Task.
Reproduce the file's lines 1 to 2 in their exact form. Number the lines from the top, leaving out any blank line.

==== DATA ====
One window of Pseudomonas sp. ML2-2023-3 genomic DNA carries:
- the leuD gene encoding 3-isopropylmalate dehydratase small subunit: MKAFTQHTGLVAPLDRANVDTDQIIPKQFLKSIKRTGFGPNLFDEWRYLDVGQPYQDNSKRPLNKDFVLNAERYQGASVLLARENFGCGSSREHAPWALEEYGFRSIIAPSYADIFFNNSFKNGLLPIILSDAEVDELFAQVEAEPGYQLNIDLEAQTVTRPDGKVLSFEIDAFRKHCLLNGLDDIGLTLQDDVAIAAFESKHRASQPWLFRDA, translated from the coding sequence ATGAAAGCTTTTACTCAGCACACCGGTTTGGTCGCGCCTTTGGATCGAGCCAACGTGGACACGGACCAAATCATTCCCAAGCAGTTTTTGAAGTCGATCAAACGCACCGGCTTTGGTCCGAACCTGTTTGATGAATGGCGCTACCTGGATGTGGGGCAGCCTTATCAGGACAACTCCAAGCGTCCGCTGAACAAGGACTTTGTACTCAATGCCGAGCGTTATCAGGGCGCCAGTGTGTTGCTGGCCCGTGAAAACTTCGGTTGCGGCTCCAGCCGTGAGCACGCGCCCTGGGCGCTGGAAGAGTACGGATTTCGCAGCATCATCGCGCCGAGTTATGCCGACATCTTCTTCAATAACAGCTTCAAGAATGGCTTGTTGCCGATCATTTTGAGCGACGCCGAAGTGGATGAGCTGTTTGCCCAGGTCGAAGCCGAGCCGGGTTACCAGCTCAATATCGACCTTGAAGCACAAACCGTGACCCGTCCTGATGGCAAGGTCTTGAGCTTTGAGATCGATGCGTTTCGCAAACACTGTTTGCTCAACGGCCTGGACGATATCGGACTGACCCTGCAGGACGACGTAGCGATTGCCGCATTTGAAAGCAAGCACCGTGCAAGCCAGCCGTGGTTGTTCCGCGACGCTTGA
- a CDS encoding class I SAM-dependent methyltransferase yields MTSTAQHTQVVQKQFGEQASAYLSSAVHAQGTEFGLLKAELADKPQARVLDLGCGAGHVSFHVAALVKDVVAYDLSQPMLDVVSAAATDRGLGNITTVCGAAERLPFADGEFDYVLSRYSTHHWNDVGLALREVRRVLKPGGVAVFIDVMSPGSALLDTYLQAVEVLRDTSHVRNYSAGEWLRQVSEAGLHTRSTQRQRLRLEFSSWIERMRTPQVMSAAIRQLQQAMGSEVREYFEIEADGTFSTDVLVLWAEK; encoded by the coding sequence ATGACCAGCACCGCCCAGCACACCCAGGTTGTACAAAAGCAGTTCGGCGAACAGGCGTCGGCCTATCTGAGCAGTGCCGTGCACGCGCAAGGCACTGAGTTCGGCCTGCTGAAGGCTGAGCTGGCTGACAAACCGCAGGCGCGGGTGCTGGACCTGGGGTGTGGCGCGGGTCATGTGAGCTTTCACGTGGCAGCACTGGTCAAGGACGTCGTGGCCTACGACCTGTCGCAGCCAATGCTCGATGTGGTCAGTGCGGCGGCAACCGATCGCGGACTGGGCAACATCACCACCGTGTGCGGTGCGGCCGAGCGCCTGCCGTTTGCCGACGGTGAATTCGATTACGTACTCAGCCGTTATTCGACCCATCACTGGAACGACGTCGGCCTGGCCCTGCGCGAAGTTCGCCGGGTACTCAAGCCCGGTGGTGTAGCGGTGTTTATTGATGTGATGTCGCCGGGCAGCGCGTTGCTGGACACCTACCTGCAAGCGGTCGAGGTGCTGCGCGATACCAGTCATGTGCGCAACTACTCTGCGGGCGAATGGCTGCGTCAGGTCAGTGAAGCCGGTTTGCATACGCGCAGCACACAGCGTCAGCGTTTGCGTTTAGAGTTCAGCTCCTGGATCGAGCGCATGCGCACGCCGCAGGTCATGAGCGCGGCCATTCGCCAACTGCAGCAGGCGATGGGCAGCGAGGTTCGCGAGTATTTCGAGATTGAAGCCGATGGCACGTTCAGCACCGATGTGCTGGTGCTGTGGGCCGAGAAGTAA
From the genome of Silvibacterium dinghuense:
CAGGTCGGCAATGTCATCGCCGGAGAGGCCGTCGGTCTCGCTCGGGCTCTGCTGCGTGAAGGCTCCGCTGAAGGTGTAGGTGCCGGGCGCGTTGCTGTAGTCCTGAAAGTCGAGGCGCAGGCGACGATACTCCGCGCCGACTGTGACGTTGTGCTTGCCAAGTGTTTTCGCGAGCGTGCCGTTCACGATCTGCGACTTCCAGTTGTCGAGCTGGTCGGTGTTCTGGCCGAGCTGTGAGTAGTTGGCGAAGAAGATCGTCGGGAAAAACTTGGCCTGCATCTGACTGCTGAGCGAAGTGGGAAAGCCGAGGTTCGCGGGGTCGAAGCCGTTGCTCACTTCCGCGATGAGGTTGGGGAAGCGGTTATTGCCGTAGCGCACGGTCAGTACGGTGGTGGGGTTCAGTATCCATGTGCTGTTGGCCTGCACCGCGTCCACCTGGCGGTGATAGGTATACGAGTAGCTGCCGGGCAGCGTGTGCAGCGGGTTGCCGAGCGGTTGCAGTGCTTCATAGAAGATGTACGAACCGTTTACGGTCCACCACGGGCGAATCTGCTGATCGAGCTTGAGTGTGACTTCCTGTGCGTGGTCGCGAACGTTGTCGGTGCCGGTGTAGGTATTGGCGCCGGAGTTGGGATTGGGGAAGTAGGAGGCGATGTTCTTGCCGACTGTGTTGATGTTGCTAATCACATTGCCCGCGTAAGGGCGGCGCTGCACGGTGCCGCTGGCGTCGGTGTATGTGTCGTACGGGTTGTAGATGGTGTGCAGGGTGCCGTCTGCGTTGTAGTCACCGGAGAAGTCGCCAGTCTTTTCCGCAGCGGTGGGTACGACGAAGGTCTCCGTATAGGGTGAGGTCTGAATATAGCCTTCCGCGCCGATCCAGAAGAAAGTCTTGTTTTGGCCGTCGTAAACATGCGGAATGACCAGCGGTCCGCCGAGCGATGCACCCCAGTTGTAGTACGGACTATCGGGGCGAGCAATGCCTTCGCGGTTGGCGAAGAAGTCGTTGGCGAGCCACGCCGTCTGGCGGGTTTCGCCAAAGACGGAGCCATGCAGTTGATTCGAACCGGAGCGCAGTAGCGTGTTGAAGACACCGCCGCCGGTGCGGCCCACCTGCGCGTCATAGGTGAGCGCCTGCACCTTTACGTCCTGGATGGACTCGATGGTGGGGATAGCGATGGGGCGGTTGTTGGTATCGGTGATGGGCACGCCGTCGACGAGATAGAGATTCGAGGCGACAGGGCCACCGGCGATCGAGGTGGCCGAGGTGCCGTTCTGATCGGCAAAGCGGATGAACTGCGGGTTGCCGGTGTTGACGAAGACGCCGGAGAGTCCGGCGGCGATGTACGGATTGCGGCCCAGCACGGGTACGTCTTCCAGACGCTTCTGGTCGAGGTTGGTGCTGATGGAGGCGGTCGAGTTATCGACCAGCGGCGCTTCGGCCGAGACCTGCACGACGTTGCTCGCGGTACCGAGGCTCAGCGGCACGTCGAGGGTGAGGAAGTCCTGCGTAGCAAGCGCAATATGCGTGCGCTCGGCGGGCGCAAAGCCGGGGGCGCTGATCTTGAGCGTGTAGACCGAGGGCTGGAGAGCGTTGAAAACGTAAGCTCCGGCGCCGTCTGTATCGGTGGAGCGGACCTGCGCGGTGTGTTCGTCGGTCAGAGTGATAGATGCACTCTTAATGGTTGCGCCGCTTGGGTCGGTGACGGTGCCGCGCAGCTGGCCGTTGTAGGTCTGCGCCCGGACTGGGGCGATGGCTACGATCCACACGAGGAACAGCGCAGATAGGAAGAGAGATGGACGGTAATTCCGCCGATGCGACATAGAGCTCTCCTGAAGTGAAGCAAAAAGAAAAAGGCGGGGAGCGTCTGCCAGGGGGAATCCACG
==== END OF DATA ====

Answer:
One window of Pseudomonas sp. ML2-2023-3 genomic DNA carries:
- the leuD gene encoding 3-isopropylmalate dehydratase small subunit: MKAFTQHTGLVAPLDRANVDTDQIIPKQFLKSIKRTGFGPNLFDEWRYLDVGQPYQDNSKRPLNKDFVLNAERYQGASVLLARENFGCGSSREHAPWALEEYGFRSIIAPSYADIFFNNSFKNGLLPIILSDAEVDELFAQVEAEPGYQLNIDLEAQTVTRPDGKVLSFEIDAFRKHCLLNGLDDIGLTLQDDVAIAAFESKHRASQPWLFRDA, translated from the coding sequence ATGAAAGCTTTTACTCAGCACACCGGTTTGGTCGCGCCTTTGGATCGAGCCAACGTGGACACGGACCAAATCATTCCCAAGCAGTTTTTGAAGTCGATCAAACGCACCGGCTTTGGTCCGAACCTGTTTGATGAATGGCGCTACCTGGATGTGGGGCAGCCTTATCAGGACAACTCCAAGCGTCCGCTGAACAAGGACTTTGTACTCAATGCCGAGCGTTATCAGGGCGCCAGTGTGTTGCTGGCCCGTGAAAACTTCGGTTGCGGCTCCAGCCGTGAGCACGCGCCCTGGGCGCTGGAAGAGTACGGATTTCGCAGCATCATCGCGCCGAGTTATGCCGACATCTTCTTCAATAACAGCTTCAAGAATGGCTTGTTGCCGATCATTTTGAGCGACGCCGAAGTGGATGAGCTGTTTGCCCAGGTCGAAGCCGAGCCGGGTTACCAGCTCAATATCGACCTTGAAGCACAAACCGTGACCCGTCCTGATGGCAAGGTCTTGAGCTTTGAGATCGATGCGTTTCGCAAACACTGTTTGCTCAACGGCCTGGACGATATCGGACTGACCCTGCAGGACGACGTAGCGATTGCCGCATTTGAAAGCAAGCACCGTGCAAGCCAGCCGTGGTTGTTCCGCGACGCTTGA